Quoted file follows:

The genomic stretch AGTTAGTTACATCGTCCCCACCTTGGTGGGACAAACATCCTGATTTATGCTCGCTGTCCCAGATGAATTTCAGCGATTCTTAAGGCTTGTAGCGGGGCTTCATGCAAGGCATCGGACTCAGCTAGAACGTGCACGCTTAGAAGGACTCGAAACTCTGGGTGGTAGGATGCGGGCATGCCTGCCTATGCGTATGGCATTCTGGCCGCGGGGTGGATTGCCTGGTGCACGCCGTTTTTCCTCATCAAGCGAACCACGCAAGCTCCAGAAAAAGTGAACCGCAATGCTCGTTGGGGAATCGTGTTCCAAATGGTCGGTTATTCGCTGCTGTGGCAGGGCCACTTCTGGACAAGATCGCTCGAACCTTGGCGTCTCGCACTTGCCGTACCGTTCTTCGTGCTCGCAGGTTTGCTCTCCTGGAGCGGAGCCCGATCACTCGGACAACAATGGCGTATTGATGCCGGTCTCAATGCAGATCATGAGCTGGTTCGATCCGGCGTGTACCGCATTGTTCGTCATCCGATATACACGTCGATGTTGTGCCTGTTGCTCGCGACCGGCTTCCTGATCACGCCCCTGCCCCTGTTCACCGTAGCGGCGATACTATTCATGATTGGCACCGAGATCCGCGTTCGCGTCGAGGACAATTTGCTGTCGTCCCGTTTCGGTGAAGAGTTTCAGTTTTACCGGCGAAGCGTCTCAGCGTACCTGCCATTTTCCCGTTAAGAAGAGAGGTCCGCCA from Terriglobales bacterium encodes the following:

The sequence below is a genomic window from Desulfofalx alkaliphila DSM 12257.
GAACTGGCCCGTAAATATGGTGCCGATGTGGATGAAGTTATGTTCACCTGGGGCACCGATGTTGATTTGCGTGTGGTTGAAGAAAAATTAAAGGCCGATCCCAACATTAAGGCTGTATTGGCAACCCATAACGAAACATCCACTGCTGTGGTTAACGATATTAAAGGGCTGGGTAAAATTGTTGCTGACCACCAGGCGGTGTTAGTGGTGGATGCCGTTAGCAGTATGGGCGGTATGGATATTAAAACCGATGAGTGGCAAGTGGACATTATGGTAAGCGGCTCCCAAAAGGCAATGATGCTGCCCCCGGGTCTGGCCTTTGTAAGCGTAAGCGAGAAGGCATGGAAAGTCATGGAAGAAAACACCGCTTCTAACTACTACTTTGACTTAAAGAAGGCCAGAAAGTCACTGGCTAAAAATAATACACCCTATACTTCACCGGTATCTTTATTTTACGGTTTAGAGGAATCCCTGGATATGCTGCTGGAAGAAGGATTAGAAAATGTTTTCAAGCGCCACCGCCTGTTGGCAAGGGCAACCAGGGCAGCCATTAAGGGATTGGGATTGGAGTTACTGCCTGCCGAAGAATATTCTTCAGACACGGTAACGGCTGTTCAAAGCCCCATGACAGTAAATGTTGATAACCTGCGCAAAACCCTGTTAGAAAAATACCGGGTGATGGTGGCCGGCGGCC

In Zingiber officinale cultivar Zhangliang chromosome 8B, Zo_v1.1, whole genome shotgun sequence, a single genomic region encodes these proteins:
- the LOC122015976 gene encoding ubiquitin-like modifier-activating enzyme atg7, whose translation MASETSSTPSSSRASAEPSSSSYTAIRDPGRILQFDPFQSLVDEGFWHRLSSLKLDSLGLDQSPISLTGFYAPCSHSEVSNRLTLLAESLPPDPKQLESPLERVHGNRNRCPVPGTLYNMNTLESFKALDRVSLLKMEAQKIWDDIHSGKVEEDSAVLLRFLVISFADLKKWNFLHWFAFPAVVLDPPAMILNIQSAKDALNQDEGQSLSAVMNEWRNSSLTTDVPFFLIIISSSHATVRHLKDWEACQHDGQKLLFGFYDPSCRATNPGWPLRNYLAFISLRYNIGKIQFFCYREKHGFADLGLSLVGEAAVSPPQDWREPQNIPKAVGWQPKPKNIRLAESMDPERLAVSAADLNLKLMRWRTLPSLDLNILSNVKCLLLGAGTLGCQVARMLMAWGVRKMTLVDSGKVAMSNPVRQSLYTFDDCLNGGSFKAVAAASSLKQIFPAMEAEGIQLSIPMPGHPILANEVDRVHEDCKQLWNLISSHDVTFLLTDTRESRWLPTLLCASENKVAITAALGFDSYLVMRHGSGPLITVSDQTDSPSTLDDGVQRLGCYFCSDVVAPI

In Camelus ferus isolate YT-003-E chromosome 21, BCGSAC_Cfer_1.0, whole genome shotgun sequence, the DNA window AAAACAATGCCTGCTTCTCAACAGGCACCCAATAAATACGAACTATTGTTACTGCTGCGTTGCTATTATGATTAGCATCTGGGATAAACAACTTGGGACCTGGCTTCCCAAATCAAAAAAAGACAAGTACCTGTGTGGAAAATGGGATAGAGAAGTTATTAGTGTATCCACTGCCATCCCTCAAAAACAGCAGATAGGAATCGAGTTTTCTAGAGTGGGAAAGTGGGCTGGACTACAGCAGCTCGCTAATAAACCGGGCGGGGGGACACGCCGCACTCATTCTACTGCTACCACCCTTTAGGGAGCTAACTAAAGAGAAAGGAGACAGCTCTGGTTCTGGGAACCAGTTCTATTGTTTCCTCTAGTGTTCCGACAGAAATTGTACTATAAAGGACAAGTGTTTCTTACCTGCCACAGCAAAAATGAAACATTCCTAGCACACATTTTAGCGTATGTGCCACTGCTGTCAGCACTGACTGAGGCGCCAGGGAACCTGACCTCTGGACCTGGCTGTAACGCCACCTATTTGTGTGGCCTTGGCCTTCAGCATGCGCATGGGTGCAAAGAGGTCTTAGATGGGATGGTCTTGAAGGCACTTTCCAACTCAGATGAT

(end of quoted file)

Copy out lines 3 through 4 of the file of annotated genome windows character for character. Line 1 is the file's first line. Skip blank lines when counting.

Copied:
GAACTGGCCCGTAAATATGGTGCCGATGTGGATGAAGTTATGTTCACCTGGGGCACCGATGTTGATTTGCGTGTGGTTGAAGAAAAATTAAAGGCCGATCCCAACATTAAGGCTGTATTGGCAACCCATAACGAAACATCCACTGCTGTGGTTAACGATATTAAAGGGCTGGGTAAAATTGTTGCTGACCACCAGGCGGTGTTAGTGGTGGATGCCGTTAGCAGTATGGGCGGTATGGATATTAAAACCGATGAGTGGCAAGTGGACATTATGGTAAGCGGCTCCCAAAAGGCAATGATGCTGCCCCCGGGTCTGGCCTTTGTAAGCGTAAGCGAGAAGGCATGGAAAGTCATGGAAGAAAACACCGCTTCTAACTACTACTTTGACTTAAAGAAGGCCAGAAAGTCACTGGCTAAAAATAATACACCCTATACTTCACCGGTATCTTTATTTTACGGTTTAGAGGAATCCCTGGATATGCTGCTGGAAGAAGGATTAGAAAATGTTTTCAAGCGCCACCGCCTGTTGGCAAGGGCAACCAGGGCAGCCATTAAGGGATTGGGATTGGAGTTACTGCCTGCCGAAGAATATTCTTCAGACACGGTAACGGCTGTTCAAAGCCCCATGACAGTAAATGTTGATAACCTGCGCAAAACCCTGTTAGAAAAATACCGGGTGATGGTGGCCGGCGGCC

In Zingiber officinale cultivar Zhangliang chromosome 8B, Zo_v1.1, whole genome shotgun sequence, a single genomic region encodes these proteins: